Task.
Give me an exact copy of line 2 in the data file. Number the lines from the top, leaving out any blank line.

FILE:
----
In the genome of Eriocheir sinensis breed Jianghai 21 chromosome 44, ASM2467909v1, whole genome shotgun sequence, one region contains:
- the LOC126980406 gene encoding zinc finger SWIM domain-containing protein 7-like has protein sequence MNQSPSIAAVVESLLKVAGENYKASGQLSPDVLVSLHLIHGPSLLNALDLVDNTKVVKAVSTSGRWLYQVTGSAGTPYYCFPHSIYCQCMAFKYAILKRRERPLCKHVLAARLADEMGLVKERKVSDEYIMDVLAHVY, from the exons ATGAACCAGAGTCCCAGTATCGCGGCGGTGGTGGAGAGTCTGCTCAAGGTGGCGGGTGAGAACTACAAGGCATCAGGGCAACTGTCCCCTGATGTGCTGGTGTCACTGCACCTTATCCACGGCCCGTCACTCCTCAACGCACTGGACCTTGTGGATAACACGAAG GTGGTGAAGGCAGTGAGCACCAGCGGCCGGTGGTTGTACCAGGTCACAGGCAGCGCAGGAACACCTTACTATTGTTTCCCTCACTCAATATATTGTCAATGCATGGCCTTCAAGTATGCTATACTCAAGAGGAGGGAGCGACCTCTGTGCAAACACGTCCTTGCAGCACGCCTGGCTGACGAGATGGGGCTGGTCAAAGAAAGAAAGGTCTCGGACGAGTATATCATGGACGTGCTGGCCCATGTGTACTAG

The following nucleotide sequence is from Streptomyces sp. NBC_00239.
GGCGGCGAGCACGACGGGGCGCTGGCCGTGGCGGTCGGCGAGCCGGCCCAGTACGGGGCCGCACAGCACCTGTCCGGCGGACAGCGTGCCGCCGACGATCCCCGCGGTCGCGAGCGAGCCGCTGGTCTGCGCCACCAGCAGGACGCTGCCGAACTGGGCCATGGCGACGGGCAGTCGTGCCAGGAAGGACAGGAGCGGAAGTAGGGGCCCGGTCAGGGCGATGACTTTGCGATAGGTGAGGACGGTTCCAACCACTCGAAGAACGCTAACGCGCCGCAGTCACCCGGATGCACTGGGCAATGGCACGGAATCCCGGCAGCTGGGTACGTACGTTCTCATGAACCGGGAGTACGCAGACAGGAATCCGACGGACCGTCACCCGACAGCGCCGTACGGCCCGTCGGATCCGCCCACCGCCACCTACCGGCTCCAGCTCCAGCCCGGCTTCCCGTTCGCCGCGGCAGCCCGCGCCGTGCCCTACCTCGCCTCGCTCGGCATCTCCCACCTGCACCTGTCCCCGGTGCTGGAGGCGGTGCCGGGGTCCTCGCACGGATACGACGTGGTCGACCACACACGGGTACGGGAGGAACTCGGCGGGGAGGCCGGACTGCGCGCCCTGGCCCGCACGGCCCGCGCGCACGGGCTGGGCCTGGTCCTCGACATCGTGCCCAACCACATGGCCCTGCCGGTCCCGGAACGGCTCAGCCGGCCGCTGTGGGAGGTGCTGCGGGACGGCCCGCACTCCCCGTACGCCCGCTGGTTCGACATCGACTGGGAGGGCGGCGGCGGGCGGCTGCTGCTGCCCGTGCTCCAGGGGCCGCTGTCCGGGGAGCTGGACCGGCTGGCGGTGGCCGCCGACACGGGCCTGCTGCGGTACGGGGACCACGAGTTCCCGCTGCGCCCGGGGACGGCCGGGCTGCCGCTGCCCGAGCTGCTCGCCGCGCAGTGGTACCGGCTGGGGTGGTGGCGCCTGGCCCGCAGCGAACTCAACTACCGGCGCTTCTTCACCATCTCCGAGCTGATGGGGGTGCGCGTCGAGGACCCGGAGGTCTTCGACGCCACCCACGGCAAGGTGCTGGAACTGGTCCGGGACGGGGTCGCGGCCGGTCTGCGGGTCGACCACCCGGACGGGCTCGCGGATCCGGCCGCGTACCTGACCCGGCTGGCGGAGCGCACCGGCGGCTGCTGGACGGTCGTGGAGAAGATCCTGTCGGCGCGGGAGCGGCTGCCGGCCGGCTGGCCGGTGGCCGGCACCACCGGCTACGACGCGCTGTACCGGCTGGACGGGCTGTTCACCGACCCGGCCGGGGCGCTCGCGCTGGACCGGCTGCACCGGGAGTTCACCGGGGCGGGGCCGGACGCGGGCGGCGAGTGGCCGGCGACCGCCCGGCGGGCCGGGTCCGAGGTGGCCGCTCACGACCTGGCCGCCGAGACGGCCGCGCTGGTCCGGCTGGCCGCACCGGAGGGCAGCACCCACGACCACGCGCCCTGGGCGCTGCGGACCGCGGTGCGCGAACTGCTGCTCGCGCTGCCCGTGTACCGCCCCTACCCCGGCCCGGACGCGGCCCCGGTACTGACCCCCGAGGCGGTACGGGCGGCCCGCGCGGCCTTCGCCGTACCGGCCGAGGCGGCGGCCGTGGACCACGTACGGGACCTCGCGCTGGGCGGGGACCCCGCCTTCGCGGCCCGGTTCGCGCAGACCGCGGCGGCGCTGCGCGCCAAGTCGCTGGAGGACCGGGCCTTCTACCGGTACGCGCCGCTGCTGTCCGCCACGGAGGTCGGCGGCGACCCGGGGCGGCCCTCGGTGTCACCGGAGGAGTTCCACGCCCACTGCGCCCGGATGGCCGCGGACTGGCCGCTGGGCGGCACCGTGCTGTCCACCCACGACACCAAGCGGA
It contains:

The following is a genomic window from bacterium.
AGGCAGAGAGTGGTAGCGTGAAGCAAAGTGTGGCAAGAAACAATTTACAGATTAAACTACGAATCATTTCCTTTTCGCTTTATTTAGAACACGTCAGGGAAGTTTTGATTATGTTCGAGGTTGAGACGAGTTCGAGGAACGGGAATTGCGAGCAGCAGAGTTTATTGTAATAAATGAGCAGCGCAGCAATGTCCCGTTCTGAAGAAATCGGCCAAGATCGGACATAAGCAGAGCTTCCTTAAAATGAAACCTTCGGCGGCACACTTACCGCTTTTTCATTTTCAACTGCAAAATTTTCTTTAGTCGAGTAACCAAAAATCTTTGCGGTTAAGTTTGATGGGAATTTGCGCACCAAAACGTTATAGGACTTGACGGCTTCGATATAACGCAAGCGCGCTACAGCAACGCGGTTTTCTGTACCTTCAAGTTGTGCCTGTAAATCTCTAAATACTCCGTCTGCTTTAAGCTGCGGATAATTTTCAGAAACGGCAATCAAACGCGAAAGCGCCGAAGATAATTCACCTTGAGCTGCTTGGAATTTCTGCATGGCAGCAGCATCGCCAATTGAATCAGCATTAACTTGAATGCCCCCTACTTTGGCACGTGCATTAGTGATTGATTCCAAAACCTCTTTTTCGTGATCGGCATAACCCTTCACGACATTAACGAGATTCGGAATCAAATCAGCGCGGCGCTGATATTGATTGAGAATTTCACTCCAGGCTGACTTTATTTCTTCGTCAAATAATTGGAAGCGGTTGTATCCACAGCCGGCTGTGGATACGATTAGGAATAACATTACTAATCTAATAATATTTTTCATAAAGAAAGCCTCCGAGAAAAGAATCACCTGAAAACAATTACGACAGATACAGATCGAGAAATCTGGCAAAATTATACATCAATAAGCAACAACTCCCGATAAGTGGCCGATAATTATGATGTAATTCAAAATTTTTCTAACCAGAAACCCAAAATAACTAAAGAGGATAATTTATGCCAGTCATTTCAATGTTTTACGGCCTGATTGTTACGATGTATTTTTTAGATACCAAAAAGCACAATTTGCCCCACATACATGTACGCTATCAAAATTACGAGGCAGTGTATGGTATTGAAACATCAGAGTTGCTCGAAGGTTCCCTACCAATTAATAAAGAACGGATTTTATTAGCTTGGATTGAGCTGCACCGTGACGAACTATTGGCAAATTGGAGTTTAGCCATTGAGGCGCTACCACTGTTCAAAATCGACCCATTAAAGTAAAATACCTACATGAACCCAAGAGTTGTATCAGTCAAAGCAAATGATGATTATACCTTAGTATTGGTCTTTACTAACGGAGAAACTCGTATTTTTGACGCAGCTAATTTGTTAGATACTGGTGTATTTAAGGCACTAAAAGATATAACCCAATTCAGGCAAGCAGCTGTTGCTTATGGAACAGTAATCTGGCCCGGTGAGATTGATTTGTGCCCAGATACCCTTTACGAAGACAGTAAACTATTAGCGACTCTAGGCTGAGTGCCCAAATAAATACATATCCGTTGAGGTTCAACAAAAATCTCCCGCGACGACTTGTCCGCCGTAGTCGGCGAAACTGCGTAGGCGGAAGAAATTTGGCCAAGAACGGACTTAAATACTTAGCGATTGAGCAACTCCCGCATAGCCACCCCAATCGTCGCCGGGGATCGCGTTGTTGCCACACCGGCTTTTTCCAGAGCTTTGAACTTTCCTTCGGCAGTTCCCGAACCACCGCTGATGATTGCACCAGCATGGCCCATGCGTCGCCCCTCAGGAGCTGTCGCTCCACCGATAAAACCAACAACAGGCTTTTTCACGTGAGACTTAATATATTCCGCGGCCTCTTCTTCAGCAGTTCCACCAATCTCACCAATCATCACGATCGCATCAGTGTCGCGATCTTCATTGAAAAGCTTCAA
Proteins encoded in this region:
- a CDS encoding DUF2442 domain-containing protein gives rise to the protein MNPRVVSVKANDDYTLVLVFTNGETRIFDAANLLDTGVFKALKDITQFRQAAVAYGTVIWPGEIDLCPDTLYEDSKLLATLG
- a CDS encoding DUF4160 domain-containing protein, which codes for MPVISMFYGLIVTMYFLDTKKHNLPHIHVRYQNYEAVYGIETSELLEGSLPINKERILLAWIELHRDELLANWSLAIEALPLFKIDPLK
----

- the LOC126980406 gene encoding zinc finger SWIM domain-containing protein 7-like has protein sequence MNQSPSIAAVVESLLKVAGENYKASGQLSPDVLVSLHLIHGPSLLNALDLVDNTKVVKAVSTSGRWLYQVTGSAGTPYYCFPHSIYCQCMAFKYAILKRRERPLCKHVLAARLADEMGLVKERKVSDEYIMDVLAHVY, from the exons ATGAACCAGAGTCCCAGTATCGCGGCGGTGGTGGAGAGTCTGCTCAAGGTGGCGGGTGAGAACTACAAGGCATCAGGGCAACTGTCCCCTGATGTGCTGGTGTCACTGCACCTTATCCACGGCCCGTCACTCCTCAACGCACTGGACCTTGTGGATAACACGAAG GTGGTGAAGGCAGTGAGCACCAGCGGCCGGTGGTTGTACCAGGTCACAGGCAGCGCAGGAACACCTTACTATTGTTTCCCTCACTCAATATATTGTCAATGCATGGCCTTCAAGTATGCTATACTCAAGAGGAGGGAGCGACCTCTGTGCAAACACGTCCTTGCAGCACGCCTGGCTGACGAGATGGGGCTGGTCAAAGAAAGAAAGGTCTCGGACGAGTATATCATGGACGTGCTGGCCCATGTGTACTAG